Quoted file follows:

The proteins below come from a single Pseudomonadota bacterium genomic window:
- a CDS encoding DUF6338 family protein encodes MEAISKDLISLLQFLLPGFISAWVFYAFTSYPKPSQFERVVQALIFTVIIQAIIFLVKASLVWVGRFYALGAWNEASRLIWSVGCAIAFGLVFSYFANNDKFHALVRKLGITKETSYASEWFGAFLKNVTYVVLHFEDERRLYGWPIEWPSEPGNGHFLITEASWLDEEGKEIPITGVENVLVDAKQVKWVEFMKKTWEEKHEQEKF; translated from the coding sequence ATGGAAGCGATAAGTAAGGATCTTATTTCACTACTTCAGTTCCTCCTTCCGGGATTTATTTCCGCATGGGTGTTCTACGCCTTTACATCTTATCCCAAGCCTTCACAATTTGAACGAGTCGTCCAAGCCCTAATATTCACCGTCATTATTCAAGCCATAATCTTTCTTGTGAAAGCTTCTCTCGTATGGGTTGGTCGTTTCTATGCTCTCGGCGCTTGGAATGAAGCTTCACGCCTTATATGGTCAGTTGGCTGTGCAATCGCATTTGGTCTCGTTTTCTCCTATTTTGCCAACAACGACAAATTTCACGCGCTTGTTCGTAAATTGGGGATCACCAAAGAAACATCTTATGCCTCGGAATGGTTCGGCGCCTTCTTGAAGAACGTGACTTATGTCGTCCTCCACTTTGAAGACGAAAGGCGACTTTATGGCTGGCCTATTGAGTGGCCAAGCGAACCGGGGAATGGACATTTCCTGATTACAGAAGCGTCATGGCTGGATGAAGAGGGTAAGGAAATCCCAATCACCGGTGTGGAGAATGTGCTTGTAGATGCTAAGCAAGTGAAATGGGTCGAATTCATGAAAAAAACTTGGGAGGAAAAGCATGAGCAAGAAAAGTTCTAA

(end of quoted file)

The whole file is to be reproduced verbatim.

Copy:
The proteins below come from a single Pseudomonadota bacterium genomic window:
- a CDS encoding DUF6338 family protein encodes MEAISKDLISLLQFLLPGFISAWVFYAFTSYPKPSQFERVVQALIFTVIIQAIIFLVKASLVWVGRFYALGAWNEASRLIWSVGCAIAFGLVFSYFANNDKFHALVRKLGITKETSYASEWFGAFLKNVTYVVLHFEDERRLYGWPIEWPSEPGNGHFLITEASWLDEEGKEIPITGVENVLVDAKQVKWVEFMKKTWEEKHEQEKF; translated from the coding sequence ATGGAAGCGATAAGTAAGGATCTTATTTCACTACTTCAGTTCCTCCTTCCGGGATTTATTTCCGCATGGGTGTTCTACGCCTTTACATCTTATCCCAAGCCTTCACAATTTGAACGAGTCGTCCAAGCCCTAATATTCACCGTCATTATTCAAGCCATAATCTTTCTTGTGAAAGCTTCTCTCGTATGGGTTGGTCGTTTCTATGCTCTCGGCGCTTGGAATGAAGCTTCACGCCTTATATGGTCAGTTGGCTGTGCAATCGCATTTGGTCTCGTTTTCTCCTATTTTGCCAACAACGACAAATTTCACGCGCTTGTTCGTAAATTGGGGATCACCAAAGAAACATCTTATGCCTCGGAATGGTTCGGCGCCTTCTTGAAGAACGTGACTTATGTCGTCCTCCACTTTGAAGACGAAAGGCGACTTTATGGCTGGCCTATTGAGTGGCCAAGCGAACCGGGGAATGGACATTTCCTGATTACAGAAGCGTCATGGCTGGATGAAGAGGGTAAGGAAATCCCAATCACCGGTGTGGAGAATGTGCTTGTAGATGCTAAGCAAGTGAAATGGGTCGAATTCATGAAAAAAACTTGGGAGGAAAAGCATGAGCAAGAAAAGTTCTAA